Looking towards the island, you can see a steep, straight path, the Merchant’s Incline, part of a horse -drawn railway for transporting stone down from quarries to the harbour. It is now the route of the South West Coast Path leading up to the Verne Citadel, a Victorian fort, now a prison.

  1. At Portland Castle you can follow the South West Coast Path and Legacy Trail up onto the island, joining circular walk 6, or continue with this walk.

From here, follow the road pavement back towards Chesil Bank and the east side of the Island. At Victoria Square roundabout follow the Coast Path signs to Chesil Cove.

Look out for the yellow-horned poppies with their long seed pods, left to grow on the roundabout. You may like to stop off at the Chiswell Walled Garden.

From Chesil Cove there are dramatic views of the West Weares cliffs, part of the Jurassic Coast World Heritage Site. It’s very dynamic with landslides creating the landscape you see today. Quarries at the top of the cliffs are hidden from view. Vast quantities of waste stone have literally been thrown over the edge here. Many plants, butterflies, moths and birds live on the West Weares, including a plant unique to Portland.

You could linger on the John Maine sculpture (1993). Made from dry stone wall of local stone, it pays tribute to the quarrymen and masons who have worked with Portland stone for generations. The five wave-like terraces represent the five layers of stone as they occur naturally in a Portland quarry.

Chesil Cove gets the full force of the Atlantic and is the site of many shipwrecks. It lies at the end of Chesil Bank, the great storm beach or ‘tombolo’ connecting Portland to the mainland which stretches for 17 miles. Here the beach is at its highest with the largest pebbles.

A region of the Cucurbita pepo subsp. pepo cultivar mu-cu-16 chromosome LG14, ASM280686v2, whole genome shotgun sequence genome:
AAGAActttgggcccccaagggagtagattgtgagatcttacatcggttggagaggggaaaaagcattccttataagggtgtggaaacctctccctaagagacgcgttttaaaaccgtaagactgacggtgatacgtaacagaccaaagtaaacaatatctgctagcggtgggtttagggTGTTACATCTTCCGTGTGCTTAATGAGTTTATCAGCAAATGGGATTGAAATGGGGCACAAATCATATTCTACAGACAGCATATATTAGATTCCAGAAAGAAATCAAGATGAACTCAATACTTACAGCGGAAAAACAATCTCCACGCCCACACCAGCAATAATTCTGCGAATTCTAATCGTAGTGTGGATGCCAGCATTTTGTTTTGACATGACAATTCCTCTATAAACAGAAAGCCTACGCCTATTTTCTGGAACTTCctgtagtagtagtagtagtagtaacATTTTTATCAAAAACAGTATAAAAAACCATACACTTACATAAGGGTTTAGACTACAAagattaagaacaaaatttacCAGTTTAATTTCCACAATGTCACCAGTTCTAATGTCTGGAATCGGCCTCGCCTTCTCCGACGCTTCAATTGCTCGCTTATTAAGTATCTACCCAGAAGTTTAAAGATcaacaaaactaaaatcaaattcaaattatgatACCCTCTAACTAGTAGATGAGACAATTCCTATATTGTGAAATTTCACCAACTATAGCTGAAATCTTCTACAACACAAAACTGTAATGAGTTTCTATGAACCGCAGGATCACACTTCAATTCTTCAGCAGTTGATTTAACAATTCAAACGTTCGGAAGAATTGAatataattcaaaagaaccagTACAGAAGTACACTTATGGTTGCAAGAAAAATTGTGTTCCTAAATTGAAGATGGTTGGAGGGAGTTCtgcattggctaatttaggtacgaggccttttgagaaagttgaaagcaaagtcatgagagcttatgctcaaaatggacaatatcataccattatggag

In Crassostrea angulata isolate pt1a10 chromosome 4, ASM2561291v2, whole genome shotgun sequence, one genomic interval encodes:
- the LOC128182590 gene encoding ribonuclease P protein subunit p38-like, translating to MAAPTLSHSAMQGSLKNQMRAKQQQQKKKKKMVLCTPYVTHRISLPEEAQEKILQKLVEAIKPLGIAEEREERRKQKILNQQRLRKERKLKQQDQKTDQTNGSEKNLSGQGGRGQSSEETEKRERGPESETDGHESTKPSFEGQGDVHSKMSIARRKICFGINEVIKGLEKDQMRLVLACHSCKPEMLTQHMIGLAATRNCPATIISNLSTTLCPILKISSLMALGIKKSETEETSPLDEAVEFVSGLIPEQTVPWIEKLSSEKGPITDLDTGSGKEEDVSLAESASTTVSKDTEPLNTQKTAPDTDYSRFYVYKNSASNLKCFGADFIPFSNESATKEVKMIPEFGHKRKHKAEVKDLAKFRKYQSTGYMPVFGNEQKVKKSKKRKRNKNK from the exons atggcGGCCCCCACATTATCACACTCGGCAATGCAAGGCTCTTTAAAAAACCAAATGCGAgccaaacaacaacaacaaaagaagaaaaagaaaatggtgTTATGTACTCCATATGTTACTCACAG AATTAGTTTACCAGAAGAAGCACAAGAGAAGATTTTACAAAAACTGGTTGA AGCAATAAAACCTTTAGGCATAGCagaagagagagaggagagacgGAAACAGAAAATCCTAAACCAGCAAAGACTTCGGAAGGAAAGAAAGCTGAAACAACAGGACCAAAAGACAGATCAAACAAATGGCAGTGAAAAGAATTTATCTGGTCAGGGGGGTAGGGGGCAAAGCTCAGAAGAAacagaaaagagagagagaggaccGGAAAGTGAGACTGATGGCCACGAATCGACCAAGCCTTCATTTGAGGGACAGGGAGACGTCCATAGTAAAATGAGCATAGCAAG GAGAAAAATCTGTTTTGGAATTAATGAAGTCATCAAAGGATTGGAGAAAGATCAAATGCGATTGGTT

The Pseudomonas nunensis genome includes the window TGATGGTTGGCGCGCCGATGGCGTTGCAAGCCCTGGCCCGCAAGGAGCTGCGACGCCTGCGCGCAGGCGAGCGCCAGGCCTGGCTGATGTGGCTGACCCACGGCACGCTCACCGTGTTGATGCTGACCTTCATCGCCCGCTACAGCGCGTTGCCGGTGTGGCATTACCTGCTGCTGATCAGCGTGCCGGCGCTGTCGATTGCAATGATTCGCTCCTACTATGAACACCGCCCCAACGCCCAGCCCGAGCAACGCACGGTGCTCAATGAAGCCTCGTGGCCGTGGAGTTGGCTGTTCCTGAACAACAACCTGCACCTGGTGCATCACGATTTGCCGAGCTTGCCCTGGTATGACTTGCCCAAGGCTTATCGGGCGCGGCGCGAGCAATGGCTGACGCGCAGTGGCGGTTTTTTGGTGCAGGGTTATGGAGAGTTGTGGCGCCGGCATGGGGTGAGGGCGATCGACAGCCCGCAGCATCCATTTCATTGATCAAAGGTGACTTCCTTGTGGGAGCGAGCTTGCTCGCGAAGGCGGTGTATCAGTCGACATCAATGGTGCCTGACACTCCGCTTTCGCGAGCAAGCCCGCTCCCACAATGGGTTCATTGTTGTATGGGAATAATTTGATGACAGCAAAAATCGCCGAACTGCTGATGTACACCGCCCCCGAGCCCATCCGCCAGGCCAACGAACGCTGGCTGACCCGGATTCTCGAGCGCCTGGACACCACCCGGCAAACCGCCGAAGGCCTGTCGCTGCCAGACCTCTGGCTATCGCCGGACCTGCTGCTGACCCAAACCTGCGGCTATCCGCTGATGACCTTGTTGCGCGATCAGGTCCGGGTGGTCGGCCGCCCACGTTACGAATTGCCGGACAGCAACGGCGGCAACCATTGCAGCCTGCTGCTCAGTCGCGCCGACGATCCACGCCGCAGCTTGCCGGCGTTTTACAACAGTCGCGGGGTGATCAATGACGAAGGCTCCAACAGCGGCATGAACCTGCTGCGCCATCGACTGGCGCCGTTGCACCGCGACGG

Out in the Cove, it has been described as an underwater fairyland with abundant marine life living amongst the shipwrecks.

The appearance of the Cove changed dramatically with the construction of the Sea Wall and Promenade (1958 to 1965), which stabilized a massive landslide.

Rock samphire, once pickled and used to prevent scurvy by sailors grows out of the walls.

  1. From Chesil Cove you can either follow the Coast Path back to the Fine Foundation Chesil Centre, keeping on the shingle bank side or crossing over to Hamm beach if preferred. For the more adventurous you may want to walk back along the shingle ridge (about a mile of hard walking!)

It’s hard to get a foothold on the shingle and this is the same for plants and animals. Waves pound the ridges changing their shape and washing up clues to what lives out at sea; common dog whelk egg cases or ‘seawash’ balls, the remains of spider crabs, cuttlefish internal skeletons and pink sea fans. Unfortunately, there’s also marine litter -regular beach cleans are carried out and many artists source materials from here.

On a clear day you can look out across Lyme Bay and see as far as Start Point in South Devon.

Discover more about Chesil Beach and its wildlife at the Fine Foundation Chesil Beach Centre. You can look for birds on the Fleet lagoon and see underwater by a camera linked to the centre.

Parking

 Parking is pay and display at the Chesil Beach Centre.